| Quote #1
Hold like rich garners the full ripen'd grain (4)
Words turn into produce in this metaphor, a nice riff on the whole question of the value (or the productivity) of literature, which has been bugging writers since, well, the beginning of time. Flour, one of the most basic of food staples, is made from wheat. In one stroke, Keats makes language as necessary as the food we eat.
| Quote #2
the night's starr'd face, (5)
Keats personifies the night, turning it into a figure with which he can interact. Ironically, this "face" is described in more detail than the actual "fair creature" he mentions later.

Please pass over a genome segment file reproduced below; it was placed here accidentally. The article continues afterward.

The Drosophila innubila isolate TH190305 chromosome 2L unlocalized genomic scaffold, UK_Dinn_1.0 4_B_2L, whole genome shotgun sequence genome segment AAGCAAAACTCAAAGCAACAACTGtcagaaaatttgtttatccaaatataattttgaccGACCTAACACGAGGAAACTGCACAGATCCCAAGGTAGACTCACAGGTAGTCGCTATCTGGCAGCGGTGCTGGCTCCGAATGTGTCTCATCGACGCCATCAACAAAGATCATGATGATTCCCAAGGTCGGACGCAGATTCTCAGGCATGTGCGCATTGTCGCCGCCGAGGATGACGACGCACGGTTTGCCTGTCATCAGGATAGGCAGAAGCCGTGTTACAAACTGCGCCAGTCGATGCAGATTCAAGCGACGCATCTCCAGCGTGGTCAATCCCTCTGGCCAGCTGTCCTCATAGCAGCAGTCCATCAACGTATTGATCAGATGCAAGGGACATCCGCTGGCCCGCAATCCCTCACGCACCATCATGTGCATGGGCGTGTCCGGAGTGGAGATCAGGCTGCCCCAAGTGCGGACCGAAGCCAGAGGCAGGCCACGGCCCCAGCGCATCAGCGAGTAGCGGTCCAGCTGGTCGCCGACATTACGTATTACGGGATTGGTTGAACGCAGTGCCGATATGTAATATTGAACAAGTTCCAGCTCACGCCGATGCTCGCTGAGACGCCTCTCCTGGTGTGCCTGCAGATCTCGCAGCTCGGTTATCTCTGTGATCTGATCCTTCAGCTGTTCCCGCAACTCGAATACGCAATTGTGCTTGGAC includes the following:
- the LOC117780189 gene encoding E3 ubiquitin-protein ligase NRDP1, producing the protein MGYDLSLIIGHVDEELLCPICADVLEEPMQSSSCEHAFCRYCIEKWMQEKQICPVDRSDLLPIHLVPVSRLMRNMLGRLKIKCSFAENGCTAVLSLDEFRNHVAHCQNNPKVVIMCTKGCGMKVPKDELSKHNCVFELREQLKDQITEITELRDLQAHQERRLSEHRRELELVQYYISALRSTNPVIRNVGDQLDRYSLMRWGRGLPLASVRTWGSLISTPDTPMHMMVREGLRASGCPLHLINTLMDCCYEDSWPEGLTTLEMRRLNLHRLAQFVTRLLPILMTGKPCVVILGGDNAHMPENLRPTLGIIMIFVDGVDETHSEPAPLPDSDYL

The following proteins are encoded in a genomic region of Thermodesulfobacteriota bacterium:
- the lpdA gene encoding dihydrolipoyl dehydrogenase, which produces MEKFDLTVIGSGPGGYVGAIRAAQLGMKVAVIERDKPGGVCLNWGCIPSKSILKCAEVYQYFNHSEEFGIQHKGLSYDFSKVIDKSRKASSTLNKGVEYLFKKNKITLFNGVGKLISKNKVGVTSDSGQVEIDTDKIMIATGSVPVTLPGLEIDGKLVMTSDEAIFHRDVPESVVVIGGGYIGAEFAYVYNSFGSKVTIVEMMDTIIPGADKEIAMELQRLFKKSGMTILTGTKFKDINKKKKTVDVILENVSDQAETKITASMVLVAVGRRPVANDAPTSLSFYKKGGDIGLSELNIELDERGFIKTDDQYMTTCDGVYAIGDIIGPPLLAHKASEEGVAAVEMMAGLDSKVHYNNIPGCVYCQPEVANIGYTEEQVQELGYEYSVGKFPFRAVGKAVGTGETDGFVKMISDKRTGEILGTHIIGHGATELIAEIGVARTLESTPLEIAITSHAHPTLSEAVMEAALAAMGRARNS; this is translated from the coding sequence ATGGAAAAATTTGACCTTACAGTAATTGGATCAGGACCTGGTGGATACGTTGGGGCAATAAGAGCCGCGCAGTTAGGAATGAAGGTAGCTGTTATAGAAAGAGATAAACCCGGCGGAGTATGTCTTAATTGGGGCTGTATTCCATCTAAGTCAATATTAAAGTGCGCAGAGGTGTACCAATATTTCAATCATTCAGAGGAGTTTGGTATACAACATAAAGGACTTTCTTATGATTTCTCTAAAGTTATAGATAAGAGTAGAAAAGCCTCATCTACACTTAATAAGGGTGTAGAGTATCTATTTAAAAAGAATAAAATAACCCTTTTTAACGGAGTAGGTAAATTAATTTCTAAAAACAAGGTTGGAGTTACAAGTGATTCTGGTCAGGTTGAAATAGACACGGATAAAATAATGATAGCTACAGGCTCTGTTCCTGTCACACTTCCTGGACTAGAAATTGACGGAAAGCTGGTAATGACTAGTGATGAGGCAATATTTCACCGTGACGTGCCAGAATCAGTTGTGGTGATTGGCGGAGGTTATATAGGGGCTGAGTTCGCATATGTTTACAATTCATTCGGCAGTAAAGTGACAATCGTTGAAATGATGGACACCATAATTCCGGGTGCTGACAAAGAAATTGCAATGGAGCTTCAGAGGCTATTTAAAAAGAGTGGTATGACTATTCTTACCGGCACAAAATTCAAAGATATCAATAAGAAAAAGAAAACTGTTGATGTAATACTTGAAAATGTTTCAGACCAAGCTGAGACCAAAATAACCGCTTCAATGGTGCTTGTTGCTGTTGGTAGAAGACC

| Quote #3
Huge cloudy symbols of a high romance, (6)
Where should you look to find signs of love? Why, in the sky, of course! Keats seems to be fashioning nature into a natural extension of his own emotional register. When he's happy and in love, the clouds bear the message up in the sky.